How to Plan an Icelandic Destination Wedding

Here's everything you need to know..

Updated 12/12/16

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Iceland's surreal landscapes have it made it one of the hottest travel destinations in the world. Located halfway between North America and Europe, it's easily accessible from either continent but looks like no place else on Earth. It's a sparsely populated, wild, and rugged island where volcanoes erupt, hot springs bubble, and there are waterfalls around every corner. Much of what lures millions of tourists also lures couples who see Iceland's beautiful, dramatic scenery as the perfect backdrop for a unique wedding.

If you're interested in having a destination wedding in Iceland, here's what you need to know.

The Legal Requirements
To get married in Iceland, you and your partner must be at least 18 years old and not related by blood, marriage, or adoption. Marriage paperwork needs to be sent to the National Registry Office in Reykjavik at least two weeks prior to the wedding date, though it's recommended to send it closer to six weeks in advance if you can, in case there are any problems or delays. The paperwork includes your passports, birth certificates, certificate of Marital Status, witness forms (signed by two witnesses), flight tickets, confirmation from the Directorate of Immigration that you are legally residing or staying in Iceland, and divorce papers (if divorced) or death certificate of previous spouse (if a widow).

This site has more details on the required paperwork and where to submit it.

Of course, if you don't want to deal with the red tape, a popular option is to get legally married locally and then have the ceremony and celebration in Iceland.

Advance Planning
You need to be in Iceland at least two business days before your wedding date to obtain your Iceland marriage license, but you'll need to send hard copies of the documents at least two weeks before you arrive in Iceland. And if you plan on booking a church for your venue, or hiring a local photographer or caterer, you'll want to start looking at least six months out to ensure availability at the place of your choice. Additionally, if you're visiting during peak time (June-August) you should book your accommodation as far in advance as you can.

Packing
Unlike a wedding in the tropics, a wedding in Iceland requires more than an off-the-shoulder dress and some heels. Even if your wedding takes place in a church, chances are you'll want some photos with the beautiful Icelandic landscape, and that means proper footwear and outerwear. At the very least, bring some flats you can change into — walking over craggy moss-covered lava rock is impossible in stilettos — though depending on the weather, calf-high boots are much better. You'll also want a stylish coat or shawl; even in July temperatures can hover in the 50's.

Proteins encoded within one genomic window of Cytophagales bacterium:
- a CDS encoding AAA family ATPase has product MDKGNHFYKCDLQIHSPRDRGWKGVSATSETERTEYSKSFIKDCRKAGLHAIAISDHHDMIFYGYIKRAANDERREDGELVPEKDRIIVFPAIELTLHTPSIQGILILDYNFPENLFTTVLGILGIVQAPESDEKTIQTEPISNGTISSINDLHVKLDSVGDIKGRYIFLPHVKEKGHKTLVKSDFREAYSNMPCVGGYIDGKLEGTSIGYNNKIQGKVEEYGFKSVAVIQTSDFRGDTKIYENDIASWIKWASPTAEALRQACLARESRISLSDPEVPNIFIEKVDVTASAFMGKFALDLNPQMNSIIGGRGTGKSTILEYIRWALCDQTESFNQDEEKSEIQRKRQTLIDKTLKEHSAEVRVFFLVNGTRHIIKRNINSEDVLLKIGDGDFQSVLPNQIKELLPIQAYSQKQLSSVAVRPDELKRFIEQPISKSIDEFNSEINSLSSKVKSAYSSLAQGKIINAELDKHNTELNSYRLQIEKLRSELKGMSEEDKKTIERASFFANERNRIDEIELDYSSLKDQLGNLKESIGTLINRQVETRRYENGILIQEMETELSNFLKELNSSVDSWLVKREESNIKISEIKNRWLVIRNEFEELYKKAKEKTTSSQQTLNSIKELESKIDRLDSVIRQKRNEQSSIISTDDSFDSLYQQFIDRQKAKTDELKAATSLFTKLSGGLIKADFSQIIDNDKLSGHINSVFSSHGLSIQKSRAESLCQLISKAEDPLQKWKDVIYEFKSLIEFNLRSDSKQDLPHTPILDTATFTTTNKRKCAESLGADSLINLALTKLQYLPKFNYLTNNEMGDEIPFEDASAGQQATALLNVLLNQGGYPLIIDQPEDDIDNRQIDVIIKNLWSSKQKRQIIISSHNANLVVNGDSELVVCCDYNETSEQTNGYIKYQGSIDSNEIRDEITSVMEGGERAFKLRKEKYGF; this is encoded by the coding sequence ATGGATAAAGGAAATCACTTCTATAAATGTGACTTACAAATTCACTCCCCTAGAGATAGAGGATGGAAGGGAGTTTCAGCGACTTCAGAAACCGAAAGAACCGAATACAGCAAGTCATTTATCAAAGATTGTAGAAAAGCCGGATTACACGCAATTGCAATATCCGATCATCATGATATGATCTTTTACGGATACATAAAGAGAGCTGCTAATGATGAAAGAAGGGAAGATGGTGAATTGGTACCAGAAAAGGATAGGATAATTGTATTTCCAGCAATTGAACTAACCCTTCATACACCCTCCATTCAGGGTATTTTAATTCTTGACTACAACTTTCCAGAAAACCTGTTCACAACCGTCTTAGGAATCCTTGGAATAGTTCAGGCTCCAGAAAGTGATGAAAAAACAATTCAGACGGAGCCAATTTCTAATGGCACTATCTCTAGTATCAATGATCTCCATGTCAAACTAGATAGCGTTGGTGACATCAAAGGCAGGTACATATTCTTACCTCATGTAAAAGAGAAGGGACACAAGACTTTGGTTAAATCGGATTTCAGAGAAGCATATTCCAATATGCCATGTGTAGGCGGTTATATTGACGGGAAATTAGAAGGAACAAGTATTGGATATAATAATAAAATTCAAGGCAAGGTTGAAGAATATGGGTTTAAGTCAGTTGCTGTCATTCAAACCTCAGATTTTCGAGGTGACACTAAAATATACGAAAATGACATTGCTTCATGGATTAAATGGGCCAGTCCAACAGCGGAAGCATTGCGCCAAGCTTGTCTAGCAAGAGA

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Where to Get Married
Iceland has no shortage of adorable one-room churches to host a small ceremony. There's the striking black church at Hótel Búðir on the Snaefellsnes Peninsula (conveniently located next to a luxury hotel so guests don't have to travel far), the futuristic looking church in the colorful town of Stykkisholmur, or the much-photographed red-roofed white church set on a hill above the seaside town of Vik along Iceland's south coast. There are more than 200 churches in Iceland, and nearly every town has one, so no matter where you want to go in the country you can find a cute little church nearby.

If you have a larger wedding party, consider a country hotel such as Hotel Vatnsholt, which has a large central dining room and comfortable accommodation spread throughout several cozy buildings, or Hotel Husafell, a stylish boutique hotel surrounded by mountains and hiking trails and close to a golf course and swimming pool. In Reykjavik, there are dozens of restaurants with private rooms, or you can go all out with a lavish banquet at the stunning waterfront Harpa concert hall.

Another option is to have an informal ceremony at one of Iceland's incredible natural wonders. There's no permit required to get married at these sites such as Seljalandsfoss waterfall, Reynisfjara black sand beach, or the basalt cliffs of Arnarstapi. However, consider that Icelandic weather is volatile so you should have a backup plan in case of severe winds or rain. Some locations are also more popular than others so consider that if you pick a location on the Golden Circle or a destination easily accessed along the popular south coast, you likely won't have it all to yourself.

The same incredible beauty that makes Iceland a fairytale location for a wedding also brings lots of tourists.

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